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Drones, Radio Controlled Devices, Banned from Santa Monica Public Spaces

Santa Monica Real Estate Company, Roque and Mark

Pacific Park, Santa Monica Pier

Harding Larmore Kutcher & Kozal, LLP  law firm
Harding, Larmore
Kutcher & Kozal, LLP

By Niki Cervantes
Staff Writer

February 13, 2015 -- If you have a personal-use drone, don’t take it, or any radio-controlled flying device, out for a spin over a Santa Monica beach, beach parking lot, park, playground or public recreational area.

According to a statement from the Santa Monica Police Department, the agency has received “an increased number of reports regarding the use of radio controlled aircraft being flown in areas of the city where (they) are prohibited.”

Police don’t have an exact number of reports of such devices being illegally used, said department spokesman Sgt. Rudy Camarena. But he added that the police department decided to issue the warning when it received a report recently from someone who had observed a personal-use drone flying over a city park – officials weren’t sure which one.

“I guess it’s a sign of the times,” he said.

The ordinance includes model airplanes and helicopters weighing more than eight ounces.

“The City and the Police Department clearly grasp the safety concerns associated with the operation of these devices; therefore, there are no special operating permits granted in the prohibited use areas and there are no altitude restrictions in those prohibited use areas,” the statement said.

The devices are banned because they “can cause property damage and serious physical injury,” the statement said.

Authorities at all levels of government, as well as other experts, are worried about the privacy and safety implications of drones.
The FAA regulates where and how law enforcement agencies can use drones and sets guidelines for use in private businesses. But there are no broader laws regulating the everyday use of drones by hobbyists.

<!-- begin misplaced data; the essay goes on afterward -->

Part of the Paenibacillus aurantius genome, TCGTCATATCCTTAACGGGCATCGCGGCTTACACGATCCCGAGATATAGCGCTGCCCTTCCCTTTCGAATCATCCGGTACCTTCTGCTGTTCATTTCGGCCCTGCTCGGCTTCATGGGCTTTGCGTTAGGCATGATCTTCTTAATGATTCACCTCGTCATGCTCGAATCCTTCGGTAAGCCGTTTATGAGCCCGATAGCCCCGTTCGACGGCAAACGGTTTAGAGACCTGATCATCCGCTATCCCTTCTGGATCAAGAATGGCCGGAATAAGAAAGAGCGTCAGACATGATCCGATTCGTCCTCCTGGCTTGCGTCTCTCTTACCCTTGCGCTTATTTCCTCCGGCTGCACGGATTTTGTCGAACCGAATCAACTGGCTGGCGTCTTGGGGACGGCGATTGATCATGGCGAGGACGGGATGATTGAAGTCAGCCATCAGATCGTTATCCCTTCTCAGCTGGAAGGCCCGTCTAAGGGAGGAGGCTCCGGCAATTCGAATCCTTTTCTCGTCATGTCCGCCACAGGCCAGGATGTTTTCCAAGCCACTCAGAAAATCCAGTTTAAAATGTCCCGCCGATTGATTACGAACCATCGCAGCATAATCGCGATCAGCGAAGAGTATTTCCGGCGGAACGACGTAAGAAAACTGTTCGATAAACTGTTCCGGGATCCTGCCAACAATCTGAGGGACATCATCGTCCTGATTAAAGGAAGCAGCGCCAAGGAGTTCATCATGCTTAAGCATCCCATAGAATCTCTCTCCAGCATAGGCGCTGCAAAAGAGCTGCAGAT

Camarena also cited concerns about drones or other radio-controlled flying devices straying into the airspace of Santa Monica Municipal Airport.  Airport Manager Stelios Makrides said he has received no reports of drones or radio-controlled devices flying into airspace there.

He hasn’t received any requests to do so either, and wouldn’t support them in any case, although the Federal Aviation Administration oversees airspace.

“My issue is with (potential) accidents.” Makrides said. “It’s a safety of aircraft issue.”

Violation of the code is a misdemeanor, and can result in either a $250 ticket or a fine of up to $1,000 and/or six months in jail, according to Santa Monica’s municipal code.

The problem, authorities note, is the rise of popularity of use of drones for personal use.

Makrides said his own neighbor in Thousand Oaks purchased one, much to his displeasure. Camarena also noted how ubiquitous the personal drone has become, he said.

“You can buy them at the store for a couple of hundred bucks,” he said.

Not too long ago, Camarena attended a wedding at a luxurious Malibu home that featured the buzz of a video-equipped drone tasked with recording the ceremony and the subsequent celebration.  The guests loved it, he said.

“They were smiling up at the camera,” Camarena said.

Also known as unmanned aerial systems, drones have been used on the home front for some time in public safety and for such tasks as environmental monitoring. The Department of Homeland Security reportedly uses them to monitor borders and ports.

They can feature high-powered cameras, video-equipment, microphones, infrared devices and a variety of high-tech tools.

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